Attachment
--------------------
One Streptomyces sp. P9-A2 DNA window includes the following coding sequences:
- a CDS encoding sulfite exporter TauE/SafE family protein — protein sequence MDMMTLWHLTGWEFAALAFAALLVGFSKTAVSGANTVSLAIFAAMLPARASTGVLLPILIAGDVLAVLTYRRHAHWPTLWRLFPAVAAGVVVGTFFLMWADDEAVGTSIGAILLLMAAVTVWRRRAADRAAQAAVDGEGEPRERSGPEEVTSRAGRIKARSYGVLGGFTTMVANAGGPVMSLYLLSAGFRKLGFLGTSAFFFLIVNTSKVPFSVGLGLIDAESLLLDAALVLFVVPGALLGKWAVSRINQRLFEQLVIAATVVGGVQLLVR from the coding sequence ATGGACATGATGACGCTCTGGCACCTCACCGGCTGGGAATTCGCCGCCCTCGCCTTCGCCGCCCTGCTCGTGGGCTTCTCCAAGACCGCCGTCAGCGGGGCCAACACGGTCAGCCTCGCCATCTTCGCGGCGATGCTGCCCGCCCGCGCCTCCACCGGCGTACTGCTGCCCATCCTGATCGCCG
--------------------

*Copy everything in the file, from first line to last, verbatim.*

One Streptomyces sp. P9-A2 DNA window includes the following coding sequences:
- a CDS encoding sulfite exporter TauE/SafE family protein — protein sequence MDMMTLWHLTGWEFAALAFAALLVGFSKTAVSGANTVSLAIFAAMLPARASTGVLLPILIAGDVLAVLTYRRHAHWPTLWRLFPAVAAGVVVGTFFLMWADDEAVGTSIGAILLLMAAVTVWRRRAADRAAQAAVDGEGEPRERSGPEEVTSRAGRIKARSYGVLGGFTTMVANAGGPVMSLYLLSAGFRKLGFLGTSAFFFLIVNTSKVPFSVGLGLIDAESLLLDAALVLFVVPGALLGKWAVSRINQRLFEQLVIAATVVGGVQLLVR from the coding sequence ATGGACATGATGACGCTCTGGCACCTCACCGGCTGGGAATTCGCCGCCCTCGCCTTCGCCGCCCTGCTCGTGGGCTTCTCCAAGACCGCCGTCAGCGGGGCCAACACGGTCAGCCTCGCCATCTTCGCGGCGATGCTGCCCGCCCGCGCCTCCACCGGCGTACTGCTGCCCATCCTGATCGCCG